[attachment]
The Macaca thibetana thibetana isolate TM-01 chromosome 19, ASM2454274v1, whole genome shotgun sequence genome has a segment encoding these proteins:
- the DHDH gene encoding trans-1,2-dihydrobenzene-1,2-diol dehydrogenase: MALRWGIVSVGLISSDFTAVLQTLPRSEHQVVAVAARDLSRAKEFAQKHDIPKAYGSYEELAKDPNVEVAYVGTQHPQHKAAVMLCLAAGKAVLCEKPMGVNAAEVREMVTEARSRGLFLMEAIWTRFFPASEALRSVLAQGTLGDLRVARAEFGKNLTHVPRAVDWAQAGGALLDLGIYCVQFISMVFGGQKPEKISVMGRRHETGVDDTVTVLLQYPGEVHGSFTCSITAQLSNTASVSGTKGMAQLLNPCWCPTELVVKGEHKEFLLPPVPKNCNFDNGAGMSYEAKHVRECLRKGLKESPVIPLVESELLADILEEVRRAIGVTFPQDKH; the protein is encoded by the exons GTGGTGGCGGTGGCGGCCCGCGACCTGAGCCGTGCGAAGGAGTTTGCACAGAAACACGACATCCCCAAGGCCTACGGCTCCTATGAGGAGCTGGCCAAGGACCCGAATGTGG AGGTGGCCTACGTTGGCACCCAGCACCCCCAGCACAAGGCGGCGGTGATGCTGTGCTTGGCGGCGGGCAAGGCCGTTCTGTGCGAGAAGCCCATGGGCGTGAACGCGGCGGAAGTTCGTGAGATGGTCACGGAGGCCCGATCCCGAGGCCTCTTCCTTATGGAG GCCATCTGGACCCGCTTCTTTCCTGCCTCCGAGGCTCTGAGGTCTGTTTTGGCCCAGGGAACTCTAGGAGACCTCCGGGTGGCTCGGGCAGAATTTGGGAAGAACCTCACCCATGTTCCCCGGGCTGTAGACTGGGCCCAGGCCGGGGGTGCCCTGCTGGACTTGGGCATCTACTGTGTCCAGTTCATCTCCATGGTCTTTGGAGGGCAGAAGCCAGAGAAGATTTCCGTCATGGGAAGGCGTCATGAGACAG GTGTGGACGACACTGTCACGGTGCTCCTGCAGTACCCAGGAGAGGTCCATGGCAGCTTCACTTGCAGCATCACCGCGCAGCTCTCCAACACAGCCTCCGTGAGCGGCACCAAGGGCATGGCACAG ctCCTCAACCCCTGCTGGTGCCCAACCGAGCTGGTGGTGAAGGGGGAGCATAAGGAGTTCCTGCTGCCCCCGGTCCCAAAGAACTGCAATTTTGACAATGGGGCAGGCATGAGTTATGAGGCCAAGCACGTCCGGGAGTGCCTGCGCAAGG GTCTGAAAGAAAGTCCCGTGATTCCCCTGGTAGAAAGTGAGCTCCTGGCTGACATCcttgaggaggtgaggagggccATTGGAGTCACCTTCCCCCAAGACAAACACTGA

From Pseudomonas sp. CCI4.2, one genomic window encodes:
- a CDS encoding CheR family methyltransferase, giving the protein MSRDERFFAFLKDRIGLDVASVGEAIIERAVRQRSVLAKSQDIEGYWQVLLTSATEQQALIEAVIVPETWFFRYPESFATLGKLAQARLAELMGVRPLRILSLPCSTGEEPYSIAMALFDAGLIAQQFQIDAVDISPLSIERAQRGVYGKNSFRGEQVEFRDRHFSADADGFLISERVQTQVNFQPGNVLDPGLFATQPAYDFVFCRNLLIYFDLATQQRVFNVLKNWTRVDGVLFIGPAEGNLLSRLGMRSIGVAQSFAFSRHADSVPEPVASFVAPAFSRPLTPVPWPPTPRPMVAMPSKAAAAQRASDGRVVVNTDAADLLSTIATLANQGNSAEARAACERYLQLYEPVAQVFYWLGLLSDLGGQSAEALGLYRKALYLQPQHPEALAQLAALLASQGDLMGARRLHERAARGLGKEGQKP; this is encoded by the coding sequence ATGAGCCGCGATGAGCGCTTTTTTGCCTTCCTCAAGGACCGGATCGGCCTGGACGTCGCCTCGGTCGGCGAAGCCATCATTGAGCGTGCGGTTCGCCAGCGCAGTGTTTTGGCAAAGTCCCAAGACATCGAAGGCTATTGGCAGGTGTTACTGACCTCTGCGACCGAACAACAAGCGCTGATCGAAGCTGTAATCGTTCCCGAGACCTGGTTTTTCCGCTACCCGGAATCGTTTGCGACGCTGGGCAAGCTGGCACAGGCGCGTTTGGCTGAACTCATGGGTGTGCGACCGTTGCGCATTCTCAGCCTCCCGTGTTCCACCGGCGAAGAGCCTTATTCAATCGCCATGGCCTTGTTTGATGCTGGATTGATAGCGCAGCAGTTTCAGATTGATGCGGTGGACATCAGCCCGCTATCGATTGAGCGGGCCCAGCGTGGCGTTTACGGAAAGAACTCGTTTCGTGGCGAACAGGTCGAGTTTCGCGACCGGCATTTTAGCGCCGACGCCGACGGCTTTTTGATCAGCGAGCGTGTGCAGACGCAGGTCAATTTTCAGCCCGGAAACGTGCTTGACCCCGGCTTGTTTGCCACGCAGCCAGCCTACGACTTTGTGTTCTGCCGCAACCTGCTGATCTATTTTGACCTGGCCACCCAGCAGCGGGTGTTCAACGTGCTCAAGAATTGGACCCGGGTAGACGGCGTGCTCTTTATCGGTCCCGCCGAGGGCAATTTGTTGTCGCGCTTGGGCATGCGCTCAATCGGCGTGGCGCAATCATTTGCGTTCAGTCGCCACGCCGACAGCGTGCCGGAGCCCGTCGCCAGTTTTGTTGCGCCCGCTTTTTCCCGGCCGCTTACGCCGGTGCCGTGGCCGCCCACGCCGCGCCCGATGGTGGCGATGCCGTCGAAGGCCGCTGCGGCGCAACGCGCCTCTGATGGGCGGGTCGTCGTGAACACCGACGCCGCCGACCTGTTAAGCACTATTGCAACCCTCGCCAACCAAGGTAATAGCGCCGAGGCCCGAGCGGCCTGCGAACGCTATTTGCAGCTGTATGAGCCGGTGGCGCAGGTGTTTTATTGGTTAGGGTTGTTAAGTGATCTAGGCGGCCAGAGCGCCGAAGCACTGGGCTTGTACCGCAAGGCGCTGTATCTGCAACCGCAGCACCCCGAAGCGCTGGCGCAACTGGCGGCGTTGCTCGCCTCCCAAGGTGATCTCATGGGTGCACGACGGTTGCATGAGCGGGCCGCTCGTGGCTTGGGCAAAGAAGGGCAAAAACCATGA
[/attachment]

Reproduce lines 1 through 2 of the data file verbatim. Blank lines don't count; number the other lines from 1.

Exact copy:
The Macaca thibetana thibetana isolate TM-01 chromosome 19, ASM2454274v1, whole genome shotgun sequence genome has a segment encoding these proteins:
- the DHDH gene encoding trans-1,2-dihydrobenzene-1,2-diol dehydrogenase: MALRWGIVSVGLISSDFTAVLQTLPRSEHQVVAVAARDLSRAKEFAQKHDIPKAYGSYEELAKDPNVEVAYVGTQHPQHKAAVMLCLAAGKAVLCEKPMGVNAAEVREMVTEARSRGLFLMEAIWTRFFPASEALRSVLAQGTLGDLRVARAEFGKNLTHVPRAVDWAQAGGALLDLGIYCVQFISMVFGGQKPEKISVMGRRHETGVDDTVTVLLQYPGEVHGSFTCSITAQLSNTASVSGTKGMAQLLNPCWCPTELVVKGEHKEFLLPPVPKNCNFDNGAGMSYEAKHVRECLRKGLKESPVIPLVESELLADILEEVRRAIGVTFPQDKH; the protein is encoded by the exons GTGGTGGCGGTGGCGGCCCGCGACCTGAGCCGTGCGAAGGAGTTTGCACAGAAACACGACATCCCCAAGGCCTACGGCTCCTATGAGGAGCTGGCCAAGGACCCGAATGTGG AGGTGGCCTACGTTGGCACCCAGCACCCCCAGCACAAGGCGGCGGTGATGCTGTGCTTGGCGGCGGGCAAGGCCGTTCTGTGCGAGAAGCCCATGGGCGTGAACGCGGCGGAAGTTCGTGAGATGGTCACGGAGGCCCGATCCCGAGGCCTCTTCCTTATGGAG GCCATCTGGACCCGCTTCTTTCCTGCCTCCGAGGCTCTGAGGTCTGTTTTGGCCCAGGGAACTCTAGGAGACCTCCGGGTGGCTCGGGCAGAATTTGGGAAGAACCTCACCCATGTTCCCCGGGCTGTAGACTGGGCCCAGGCCGGGGGTGCCCTGCTGGACTTGGGCATCTACTGTGTCCAGTTCATCTCCATGGTCTTTGGAGGGCAGAAGCCAGAGAAGATTTCCGTCATGGGAAGGCGTCATGAGACAG GTGTGGACGACACTGTCACGGTGCTCCTGCAGTACCCAGGAGAGGTCCATGGCAGCTTCACTTGCAGCATCACCGCGCAGCTCTCCAACACAGCCTCCGTGAGCGGCACCAAGGGCATGGCACAG ctCCTCAACCCCTGCTGGTGCCCAACCGAGCTGGTGGTGAAGGGGGAGCATAAGGAGTTCCTGCTGCCCCCGGTCCCAAAGAACTGCAATTTTGACAATGGGGCAGGCATGAGTTATGAGGCCAAGCACGTCCGGGAGTGCCTGCGCAAGG GTCTGAAAGAAAGTCCCGTGATTCCCCTGGTAGAAAGTGAGCTCCTGGCTGACATCcttgaggaggtgaggagggccATTGGAGTCACCTTCCCCCAAGACAAACACTGA